Many of Lisbon’s leaning buildings boast charming tile facades, some vivid, others faded. The glaze ceramic tiles are deeply embedded in Portugal’s history and culture, dating all the way back to the 13th century. You can thank the Moors who invaded the region for their influence—the word azulejo stems from an Arabic root meaning ‘small polished stone’. What began as simple geometric shapes in netural tones evolved into today’s intricate and colourful patterned squares.
Portugal adopted tile artwork into their culture wholeheartedly King Manuel I visited Seville, Spain. They began to take over blank walls, growing more ornate over time. After the 1755 ‘quake, Portuguese-Gothic styles shifted to Pombaline, calling for further use of azulejos. Today, you’ll find them everywhere in patterns ranging from traditional to modern.
Ditch your map and dive into the maze of narrow cobblestone streets at the foot of Castelo São George. You’ll find countless restaurants, live Fado singing, and a flea market in this charming bairro.
Find antique cafes, bookshops, theatres and boutiques in his Lisbon neighbourhood.
This residential area may seem quiet by day—but Bairro Alto comes to at night, and especially on weekends, as it is home to many bars, pubs, and clubs—not to mention tapas bars with live Fado.
Traditional Portuguese meals, veg and vegan options, plus a large outdoor courtyard make this an oasis within the touristic centre.
EATS AND SIPS
This rich, sweet, fortified red wine is a great desert or digestif. Common notes are raspberry, blackberry, caramel, cinnamon, and chocolate. There are many styles of port such as rosé and white, but the most common are ruby port (stronger berry and chocolate flavours) and tawny port (caramel and nut flavours).
This ‘green wine’ or ‘young wine’ originates in the Minho province. These wines are released 3-6 months after harvest and consumed soon after bottling. They are characterized by some tartness and slightly fizzy, effervescent nature.
Pastéis de Nata
You’ll see windows full of this egg custard pastry dusted with a sprinkle of cinnamon and they go wonderfully with abatanado—coffee that falls between an espresso and an Americano.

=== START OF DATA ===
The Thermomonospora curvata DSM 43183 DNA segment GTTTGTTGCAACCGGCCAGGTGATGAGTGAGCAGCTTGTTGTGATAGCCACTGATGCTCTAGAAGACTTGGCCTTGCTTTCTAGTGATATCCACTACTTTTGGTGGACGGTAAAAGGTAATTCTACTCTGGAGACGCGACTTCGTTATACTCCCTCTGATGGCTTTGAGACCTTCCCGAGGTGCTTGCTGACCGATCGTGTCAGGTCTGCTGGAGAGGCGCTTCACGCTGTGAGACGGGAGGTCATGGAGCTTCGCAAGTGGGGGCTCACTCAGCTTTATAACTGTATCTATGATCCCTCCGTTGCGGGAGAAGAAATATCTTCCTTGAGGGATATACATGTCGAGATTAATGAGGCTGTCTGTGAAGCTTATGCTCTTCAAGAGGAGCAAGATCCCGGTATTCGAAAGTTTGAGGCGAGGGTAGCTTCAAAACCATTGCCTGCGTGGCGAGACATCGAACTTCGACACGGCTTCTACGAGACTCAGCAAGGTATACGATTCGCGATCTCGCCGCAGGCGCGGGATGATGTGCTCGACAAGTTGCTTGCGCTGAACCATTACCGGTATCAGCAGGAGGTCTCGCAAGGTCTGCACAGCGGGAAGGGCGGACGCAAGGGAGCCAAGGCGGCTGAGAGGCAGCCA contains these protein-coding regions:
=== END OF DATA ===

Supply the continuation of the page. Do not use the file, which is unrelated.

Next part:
This lux rooftop bar and terrace is hidden away at the top of a parking garage in Bairro Alto. In contrast to the cement staircase you can scale to get there, Park is full of cosy sofas, lush greenery, and opens up to a wide vista of Lisbon.
If in Príncipe Real, head to this Lisbon institution. It is a trove for Art Deco décor and home to some serious bartenders.
Miradouro das Portas do Sol — iconic and busy but worth it, this overlooks a wide vista with the Panteão, River Tejo, and ship terminals.
Or check out this list of 20 Lisbon viewpoints…
Okay so this isn’t exactly in Lisbon… but it’s close enough! This picturesque resort town in the foot of the Sintra mountains boasts palaces, castle ruins, and lush greenery. It is reachable on a day-trip from Lisbon but is better experienced by spending a night. Bring comfy shoes and trek up to the Park and National Palace of Pena. You can also enjoy a nice view of it from a lookout tower of Castelo dos Mouros; the ruins of this Moorish fortress offers insight into the trade and exploration that shaped the region.
Sintra’s Old Town is comprised of charming cobblestoned streets and pastel buildings. You can take it all in with a glass of Caipirinha from places like Sintra Terrace. If souvenir shops and touristy boutiques aren’t your thing, get off the beaten path and see real Sintra.
Should you find yourself near the Portel de Sintra train Station, head to the Parque Infantil Portela De Sintra. You’ll find a little yellow stall on the corner across the Pingo Doce Supermarket—this is actually a bar that sells mini beers and cherry liqueur. It is both owned and frequented by Sintra legends.